Such cute names on this list! I love Delta and Sadie, the southern feel is adorable.

That's MY child's name! For some parents, baby-name theft is no joke - Gael Fashingbauer Cooper, Today Parents
What do you think, readers? I tend towards the opinion that no one person "owns" a name, but it can be disappointing when a friend chooses a favorite!

Thursday, March 3, 2016

Throwback Thursday: World's Oldest People

Hello, readers!

Today's Throwback Thursday post will be looking at the list of the hundred oldest people in history! (Those verified, of course, since Methuselah's birth certificate is hard to come by). The majority are American and Japanese, though the oldest in history was French.

Jeanne Calment
Sarah Knauss
Lucy Hannah
Marie-Louise Meilleur
Misao Okawa
María Capovilla
Gertrude Weaver
Susannah Mushatt Jones
Tane Ikai
Elizabeth Bolden
Besse Cooper
Emma Morano
Jiroemon Kimura
Jeralean Talley
Violet Brown
Maggie Barnes
Dina Manfredini
Christian Mortensen
Charlotte Hughes
Edna Parker
Nabi Tajima
Mary Ann Rhodes
Margaret Skeete
Bernice Madigan
Gertrude Baines
Emiliano Mercado del Toro
Bettie Wilson
Julie Winnefred Bertrand
Maria de Jesus
Susie Gibson
Augusta Holtz
Hendrikje van Andel-Schipper
Maude Farris-Luse
Marie Brémont
Koto Okubo
Antonia Gerena Rivera
Chiyono Hasegawa
Annie Jennings
Eva Morris
Kama Chinen
Maria Gomes Valentim
Mary Bidwell
Chiyo Miyako
Mary Josephine Ray
Goldie Steinberg
Kiyoko Ishiguro
Maria do Couto Maia-Lopes
Ramona Trinidad Iglesias-Jordan
Eugénie Blanchard
Venere Pizzinato-Papo
Neva Morris
Hide Ohira
Blanche Cobb
Ethel Lang
Mathew Beard
Yone Minagawa
María Antonia Castro
Carrie Lazenby
Ura Koyama
Myrtle Dorsey
Anna Eliza Williams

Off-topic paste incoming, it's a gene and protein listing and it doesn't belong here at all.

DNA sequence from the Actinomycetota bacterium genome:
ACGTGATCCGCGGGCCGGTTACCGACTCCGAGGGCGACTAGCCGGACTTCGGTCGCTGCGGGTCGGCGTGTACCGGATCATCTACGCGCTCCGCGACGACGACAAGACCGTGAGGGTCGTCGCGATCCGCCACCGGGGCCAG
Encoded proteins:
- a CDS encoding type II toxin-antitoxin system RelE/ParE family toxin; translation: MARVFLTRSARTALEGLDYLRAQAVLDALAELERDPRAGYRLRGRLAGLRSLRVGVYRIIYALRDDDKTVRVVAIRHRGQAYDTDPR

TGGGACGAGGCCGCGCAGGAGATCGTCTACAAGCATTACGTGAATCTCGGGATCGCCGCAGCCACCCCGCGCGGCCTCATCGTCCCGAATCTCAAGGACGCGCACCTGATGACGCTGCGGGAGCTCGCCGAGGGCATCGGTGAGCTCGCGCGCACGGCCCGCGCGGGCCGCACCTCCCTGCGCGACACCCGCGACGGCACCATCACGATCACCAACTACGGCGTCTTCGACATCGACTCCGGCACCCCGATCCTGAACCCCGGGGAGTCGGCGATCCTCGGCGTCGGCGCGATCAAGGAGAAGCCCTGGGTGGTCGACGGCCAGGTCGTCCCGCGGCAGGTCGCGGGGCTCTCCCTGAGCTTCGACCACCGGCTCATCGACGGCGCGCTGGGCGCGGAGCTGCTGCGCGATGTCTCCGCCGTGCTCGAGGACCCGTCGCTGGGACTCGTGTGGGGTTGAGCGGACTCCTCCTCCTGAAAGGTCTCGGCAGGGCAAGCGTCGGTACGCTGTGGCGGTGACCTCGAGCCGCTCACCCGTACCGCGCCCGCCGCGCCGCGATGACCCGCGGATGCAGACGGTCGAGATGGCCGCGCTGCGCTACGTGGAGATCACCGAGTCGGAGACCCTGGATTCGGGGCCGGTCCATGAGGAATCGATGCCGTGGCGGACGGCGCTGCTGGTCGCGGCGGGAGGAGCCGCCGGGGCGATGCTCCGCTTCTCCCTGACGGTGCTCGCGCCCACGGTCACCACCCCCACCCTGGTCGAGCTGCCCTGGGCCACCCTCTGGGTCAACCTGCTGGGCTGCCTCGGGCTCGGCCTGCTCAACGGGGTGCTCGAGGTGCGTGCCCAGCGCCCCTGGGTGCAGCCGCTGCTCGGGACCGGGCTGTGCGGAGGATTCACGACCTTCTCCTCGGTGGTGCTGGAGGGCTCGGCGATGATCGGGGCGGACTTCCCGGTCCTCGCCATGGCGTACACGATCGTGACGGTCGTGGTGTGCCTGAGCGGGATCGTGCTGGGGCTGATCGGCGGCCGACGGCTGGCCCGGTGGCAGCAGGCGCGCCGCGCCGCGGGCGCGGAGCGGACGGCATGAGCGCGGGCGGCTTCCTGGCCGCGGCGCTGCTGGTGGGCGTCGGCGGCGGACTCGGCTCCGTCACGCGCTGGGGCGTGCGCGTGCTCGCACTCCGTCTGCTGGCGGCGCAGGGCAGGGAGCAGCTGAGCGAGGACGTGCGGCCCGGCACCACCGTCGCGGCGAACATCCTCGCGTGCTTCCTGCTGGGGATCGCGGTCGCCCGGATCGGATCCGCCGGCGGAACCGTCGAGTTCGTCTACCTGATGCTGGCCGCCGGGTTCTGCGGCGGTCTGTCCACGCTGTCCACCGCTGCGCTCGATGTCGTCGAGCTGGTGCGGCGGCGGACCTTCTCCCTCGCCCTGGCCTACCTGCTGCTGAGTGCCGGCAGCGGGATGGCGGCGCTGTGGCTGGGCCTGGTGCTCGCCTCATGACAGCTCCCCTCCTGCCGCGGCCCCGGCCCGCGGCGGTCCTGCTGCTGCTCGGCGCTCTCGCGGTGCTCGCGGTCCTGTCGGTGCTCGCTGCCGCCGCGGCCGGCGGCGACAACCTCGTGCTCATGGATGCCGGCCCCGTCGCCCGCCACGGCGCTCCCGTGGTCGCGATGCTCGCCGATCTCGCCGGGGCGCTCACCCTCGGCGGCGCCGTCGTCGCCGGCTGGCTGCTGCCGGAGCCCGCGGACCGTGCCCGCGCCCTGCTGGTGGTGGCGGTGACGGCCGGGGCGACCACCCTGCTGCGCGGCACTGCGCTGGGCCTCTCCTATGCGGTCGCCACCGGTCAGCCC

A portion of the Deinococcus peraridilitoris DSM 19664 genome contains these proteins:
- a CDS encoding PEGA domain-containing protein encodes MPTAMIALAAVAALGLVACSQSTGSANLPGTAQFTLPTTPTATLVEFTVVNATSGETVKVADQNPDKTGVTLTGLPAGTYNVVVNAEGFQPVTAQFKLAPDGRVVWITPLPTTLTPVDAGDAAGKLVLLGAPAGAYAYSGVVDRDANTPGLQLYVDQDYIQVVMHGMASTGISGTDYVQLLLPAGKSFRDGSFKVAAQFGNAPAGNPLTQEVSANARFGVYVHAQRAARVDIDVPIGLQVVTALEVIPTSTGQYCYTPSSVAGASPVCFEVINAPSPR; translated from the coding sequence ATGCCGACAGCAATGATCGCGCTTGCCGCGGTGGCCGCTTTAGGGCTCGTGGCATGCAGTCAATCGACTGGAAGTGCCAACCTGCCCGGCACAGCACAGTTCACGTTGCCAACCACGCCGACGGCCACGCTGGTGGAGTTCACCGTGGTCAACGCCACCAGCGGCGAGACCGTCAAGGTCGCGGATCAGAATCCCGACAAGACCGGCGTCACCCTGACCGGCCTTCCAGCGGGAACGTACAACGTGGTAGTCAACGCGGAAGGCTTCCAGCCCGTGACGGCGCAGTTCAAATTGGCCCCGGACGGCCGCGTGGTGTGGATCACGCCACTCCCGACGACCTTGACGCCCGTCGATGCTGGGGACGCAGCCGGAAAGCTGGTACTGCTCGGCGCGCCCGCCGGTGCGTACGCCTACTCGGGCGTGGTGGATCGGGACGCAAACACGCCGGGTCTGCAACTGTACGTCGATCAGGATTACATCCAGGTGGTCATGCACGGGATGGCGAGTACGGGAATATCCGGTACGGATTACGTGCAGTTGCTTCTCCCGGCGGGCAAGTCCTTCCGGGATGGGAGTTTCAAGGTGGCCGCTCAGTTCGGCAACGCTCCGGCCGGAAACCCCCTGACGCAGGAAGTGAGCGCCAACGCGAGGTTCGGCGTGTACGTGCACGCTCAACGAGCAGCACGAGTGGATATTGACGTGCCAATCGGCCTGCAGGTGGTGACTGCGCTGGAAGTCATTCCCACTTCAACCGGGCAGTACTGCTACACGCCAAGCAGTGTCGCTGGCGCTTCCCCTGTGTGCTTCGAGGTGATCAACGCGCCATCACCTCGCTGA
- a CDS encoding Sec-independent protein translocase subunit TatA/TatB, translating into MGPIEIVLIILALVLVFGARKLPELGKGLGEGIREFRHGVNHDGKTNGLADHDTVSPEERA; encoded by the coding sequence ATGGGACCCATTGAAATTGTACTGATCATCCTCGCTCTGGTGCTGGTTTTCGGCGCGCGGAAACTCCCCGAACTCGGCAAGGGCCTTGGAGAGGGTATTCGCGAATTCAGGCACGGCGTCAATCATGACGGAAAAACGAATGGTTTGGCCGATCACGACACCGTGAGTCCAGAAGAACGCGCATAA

Walter Breuning
Eunice Sanborn
Grace Clawson
Tase Matsunaga
Yukichi Chuganji
Kame Nakamura
Lydie Vellard
Wilhelmina Kott
Adelina Domingues
Mitoyo Kawate
Charlotte Benkner
Camille Loiseau
Anne Primout
Ettie Mae Greene
Dominga Velasco
Irene Frank
Christina Cock
Toshie Yorimitsu
Eudoxie Baboul
Olivia Patricia Thomas
Matsuyo Kageyama
Ana María Vela Rubio
Anna Henderson
Emma Verona Johnston
Mamie Rearden
Bettie Chatmon
Odie Matthews
Chiyo Shiraishi
Asa Takii
Florence Knapp
Elena Slough
Lucy Jane Askew
Mary Anna Boone
María del Carmen López
Waka Shirahama
Delma Kollar
Joan Riudavets
Suekiku Miyanaga

My favorites from the list include Jeralean, Augusta, Eugénie, Venere, Lydie, Ettie Mae, Eudoxie, Odie, Delma, and Chiyo. Tell me yours in the comments!

Wednesday, March 2, 2016

Over the Garden Wall Names

Somewhere, lost in the clouded annals of history lies a place that few have seen- a mysterious place, called the Unknown, where long-forgotten stories are revealed to those who travel through the wood.

Narrator, Over the Garden Wall, "The Old Grist Mill"

In 2014, Cartoon Network broadcast a miniseries entitled Over the Garden Wall, created by Patrick McHale. This ten-episode animation focused on two brothers trying to get home through a mysterious land, dealing with fantastic events and characters along the way.

Featuring the actors Elijah Wood, Christopher Lloyd, Melanie Lynskey, Tim Curry, John Cleese, and Bebe Neuwirth (among others), the miniseries won quite a few awards. I highly recommend watching! It's rated PG, so use discretion when showing the series to kids.

Until watching Over the Garden Wall, I had never heard the name Wirt before. According to various sources, it either means "host" or "one who is worthy". Wirt was recorded as a name in the US in the first half of the 20th century, but hasn't been used since 1959. I'm not sure how much I like the sound of the name, but the connotation with the coming-of-age main character is a plus!

The name Gregory has been declining in recent years, but adorable little brother Greg in OTGW might give the name a boost! Greg means "watchful" and aurally connects to gregarious, meaning "sociable". It's less expected than George or Gary, but it still has a classic vibe.

The bluebird who helps Wirt and Greg through the Unknown is, of course, called Beatrice - a reference to the guide in Dante's Divine Comedy. Beatrice means "she who brings happiness", and its vintage sound and literary links will keep it rising in popularity. Beatrice is also a personal favorite, and the nickname options - Bea, Betty, Trish - are lovely, too!

The shy young caretaker of Auntie Whispers, Lorna has an unusual secret that surprises Wirt and Greg in episode 7. The name Lorna was a literary creation for Lorna Doone, based on Lorne, Scotland (which also seems to have unknown origins). It's a pretty alternative to Laura or Lauren.